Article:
Etler recommended two culverts be placed under the road to alleviate the flooding. County records show there were two small bridges or wooden culverts in these places in the past, he wrote in a later letter.

At the time, Fantz wrote that the simplest solution would be to remove the unpermitted levees.

“Culverts through the road will force the water not just through the road but across the Koppie/Knoer/Glen Moser property,” Fantz wrote in a Nov. 24 letter. “There is no other place the water could go.

“The second fact is that the bridge opening is more than sufficient to meet all DNR, Corps of Engineers and engineering standards so that the road is not classified as ‘holding back water.’ … The unpermitted levies, obstructing the flow through the bridge, do not, however, grant upstream land owners the right to force water across the land of others in a new location without the due process listed in (Iowa code).”

Code sections 468.63 and 468.149 establish the process that should be followed, he said.

Plaintiffs objected to culverts

The plaintiffs objected to the culverts during an informal meeting of Supervisors Wirtz and Noonan on Sept. 11 that was attended by Fantz, Carmen Moser, Hudson, Etler and Eide, Eide wrote in the lawsuit.

“Before concluding said meeting, the representatives of the county closed the meeting to the plaintiffs’ representatives and continued to discuss the culverts, ultimately deciding to install them over the plaintiffs’ objections and without any public hearing,” Eide wrote.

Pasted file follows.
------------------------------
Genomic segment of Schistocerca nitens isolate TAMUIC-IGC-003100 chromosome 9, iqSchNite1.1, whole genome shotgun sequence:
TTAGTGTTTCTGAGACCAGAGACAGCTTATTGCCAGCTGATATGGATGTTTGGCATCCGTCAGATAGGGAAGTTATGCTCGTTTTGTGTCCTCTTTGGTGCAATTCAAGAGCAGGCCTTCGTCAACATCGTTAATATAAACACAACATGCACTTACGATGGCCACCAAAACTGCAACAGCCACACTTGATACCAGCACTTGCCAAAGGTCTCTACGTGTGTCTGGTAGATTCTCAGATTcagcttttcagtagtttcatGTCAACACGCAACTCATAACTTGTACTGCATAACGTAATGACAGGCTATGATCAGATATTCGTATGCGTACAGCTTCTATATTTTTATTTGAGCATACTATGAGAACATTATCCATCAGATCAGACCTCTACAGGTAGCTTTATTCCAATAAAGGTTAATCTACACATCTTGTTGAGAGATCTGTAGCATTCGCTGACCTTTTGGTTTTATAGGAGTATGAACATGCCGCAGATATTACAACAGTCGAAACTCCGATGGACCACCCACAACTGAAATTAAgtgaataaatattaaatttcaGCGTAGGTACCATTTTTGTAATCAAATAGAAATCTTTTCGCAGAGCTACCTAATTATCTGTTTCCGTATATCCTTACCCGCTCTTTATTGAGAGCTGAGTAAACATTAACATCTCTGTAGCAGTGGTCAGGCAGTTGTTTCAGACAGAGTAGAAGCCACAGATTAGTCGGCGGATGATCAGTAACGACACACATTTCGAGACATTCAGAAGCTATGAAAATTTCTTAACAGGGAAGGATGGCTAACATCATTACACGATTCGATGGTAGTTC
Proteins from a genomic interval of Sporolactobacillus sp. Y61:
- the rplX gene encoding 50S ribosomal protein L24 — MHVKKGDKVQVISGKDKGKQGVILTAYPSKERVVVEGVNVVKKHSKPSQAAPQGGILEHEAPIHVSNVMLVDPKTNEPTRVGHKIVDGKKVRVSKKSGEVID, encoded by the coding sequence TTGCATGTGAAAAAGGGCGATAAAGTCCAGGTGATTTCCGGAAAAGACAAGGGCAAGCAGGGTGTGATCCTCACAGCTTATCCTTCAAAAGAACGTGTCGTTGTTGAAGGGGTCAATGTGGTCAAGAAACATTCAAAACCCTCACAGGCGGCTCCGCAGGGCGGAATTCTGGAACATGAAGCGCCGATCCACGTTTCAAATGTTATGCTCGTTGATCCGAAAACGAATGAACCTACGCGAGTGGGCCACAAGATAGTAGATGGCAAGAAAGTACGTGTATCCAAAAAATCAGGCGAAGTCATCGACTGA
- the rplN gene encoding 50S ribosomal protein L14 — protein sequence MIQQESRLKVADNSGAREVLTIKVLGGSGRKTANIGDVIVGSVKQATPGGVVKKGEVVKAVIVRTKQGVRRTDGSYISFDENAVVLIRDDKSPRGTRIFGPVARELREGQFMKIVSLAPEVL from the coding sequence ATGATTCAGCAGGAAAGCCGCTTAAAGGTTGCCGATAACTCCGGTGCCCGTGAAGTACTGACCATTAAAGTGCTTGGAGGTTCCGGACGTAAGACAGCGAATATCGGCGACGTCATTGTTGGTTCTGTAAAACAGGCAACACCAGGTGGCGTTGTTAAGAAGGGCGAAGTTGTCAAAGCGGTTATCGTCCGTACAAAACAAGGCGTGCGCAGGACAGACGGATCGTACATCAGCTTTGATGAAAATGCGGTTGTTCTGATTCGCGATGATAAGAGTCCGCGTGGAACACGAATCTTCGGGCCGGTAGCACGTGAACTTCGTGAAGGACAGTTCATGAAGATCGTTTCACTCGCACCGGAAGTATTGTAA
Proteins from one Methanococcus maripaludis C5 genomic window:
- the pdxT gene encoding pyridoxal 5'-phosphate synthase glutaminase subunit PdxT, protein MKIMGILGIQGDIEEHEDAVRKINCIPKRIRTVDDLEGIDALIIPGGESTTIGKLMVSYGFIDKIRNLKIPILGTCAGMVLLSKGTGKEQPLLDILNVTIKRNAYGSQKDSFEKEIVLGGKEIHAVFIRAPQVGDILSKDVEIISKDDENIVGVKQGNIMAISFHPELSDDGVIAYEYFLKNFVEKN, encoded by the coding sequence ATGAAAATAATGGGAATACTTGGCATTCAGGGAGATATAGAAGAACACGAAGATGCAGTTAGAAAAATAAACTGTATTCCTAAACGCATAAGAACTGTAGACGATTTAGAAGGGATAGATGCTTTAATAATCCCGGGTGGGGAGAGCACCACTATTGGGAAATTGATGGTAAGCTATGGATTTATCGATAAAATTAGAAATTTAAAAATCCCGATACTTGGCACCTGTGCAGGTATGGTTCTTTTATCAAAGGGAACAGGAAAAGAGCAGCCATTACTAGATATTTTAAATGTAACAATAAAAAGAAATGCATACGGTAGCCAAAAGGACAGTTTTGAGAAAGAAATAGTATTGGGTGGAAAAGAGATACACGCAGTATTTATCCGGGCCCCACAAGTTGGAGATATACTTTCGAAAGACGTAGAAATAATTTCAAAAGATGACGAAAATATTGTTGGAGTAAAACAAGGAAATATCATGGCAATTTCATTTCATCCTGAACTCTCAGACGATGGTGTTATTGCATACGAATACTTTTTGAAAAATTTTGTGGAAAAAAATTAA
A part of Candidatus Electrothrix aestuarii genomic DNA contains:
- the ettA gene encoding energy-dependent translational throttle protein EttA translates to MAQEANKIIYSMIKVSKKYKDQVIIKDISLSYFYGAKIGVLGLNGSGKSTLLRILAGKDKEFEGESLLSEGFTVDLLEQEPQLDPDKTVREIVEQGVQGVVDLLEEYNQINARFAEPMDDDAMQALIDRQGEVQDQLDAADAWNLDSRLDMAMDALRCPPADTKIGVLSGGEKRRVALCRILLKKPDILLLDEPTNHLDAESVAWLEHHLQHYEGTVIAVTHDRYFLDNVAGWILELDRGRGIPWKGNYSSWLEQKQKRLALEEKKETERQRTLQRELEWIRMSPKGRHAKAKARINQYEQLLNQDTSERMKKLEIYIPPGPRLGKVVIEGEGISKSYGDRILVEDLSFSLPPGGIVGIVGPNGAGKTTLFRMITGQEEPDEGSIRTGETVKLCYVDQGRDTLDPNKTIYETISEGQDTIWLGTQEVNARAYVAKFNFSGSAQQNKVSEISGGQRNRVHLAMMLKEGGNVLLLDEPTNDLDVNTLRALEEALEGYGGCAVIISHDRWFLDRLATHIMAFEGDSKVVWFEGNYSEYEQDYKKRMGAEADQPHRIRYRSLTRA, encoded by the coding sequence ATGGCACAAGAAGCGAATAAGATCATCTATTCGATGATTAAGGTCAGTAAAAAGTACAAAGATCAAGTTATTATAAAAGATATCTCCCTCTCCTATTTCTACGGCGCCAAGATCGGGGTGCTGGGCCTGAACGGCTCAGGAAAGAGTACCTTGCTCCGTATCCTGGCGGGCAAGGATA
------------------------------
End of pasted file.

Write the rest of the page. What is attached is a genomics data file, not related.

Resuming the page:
According to the defendants, Fantz and Hudson “had a very heated exchange” after the plaintiffs left the meeting. “Mr. Hudson clearly stated that Mr. Fantz was wrong, and that this matter was governed by Section 314.7 and the legal principle that roads cannot become dams, and that there must be openings in the roadbed to allow surface water to take its natural course,” according to affidavits filed by attorney Robert Goodwin, of Ames, who represents the Palo Alto County Board of Supervisors.

On Sept. 18 the board voted to install a 36-inch pipe under the road.

On Nov. 25 it voted to install two 36-inch culverts instead, as recommended by Etler.

On Dec. 31, Dennis Knoer filed a request with the board and with the Iowa DNR asking for the unpermitted levees to be removed.

The lawsuit was filed on Oct. 6.

Conflict of interest

Plaintiffs in the suit have also alleged a conflict of interest in the culvert project, and have filed an Iowa Open Records law request seeking all public records relating to the culverts.

“I note that Jim Moser owns the land immediately north and west of the bridge, and that the county auditor, Carmen Moser, is Jim Moser’s daughter-in-law,” Dennis Knoer said in an email. “It is my understanding that Carmen Moser and her husband, Jamie Moser (Jim Moser’s son), farm that land and so it appears that the county auditor will be a direct beneficiary of the action being taken by the Board of Supervisors regarding the installation of these culverts.”

Dennis Knoer filed a request under Iowa Open Records law on Dec. 31 seeking all costs and expenses connected to the proposed culverts, as well as communications related to Cylinder Creek drainage.

“I am particularly interested in learning how much money the board has spent on legal fees and consulting fees in its attempt to use its government power to take action for the benefit of private landowners,” Dennis Knoer said.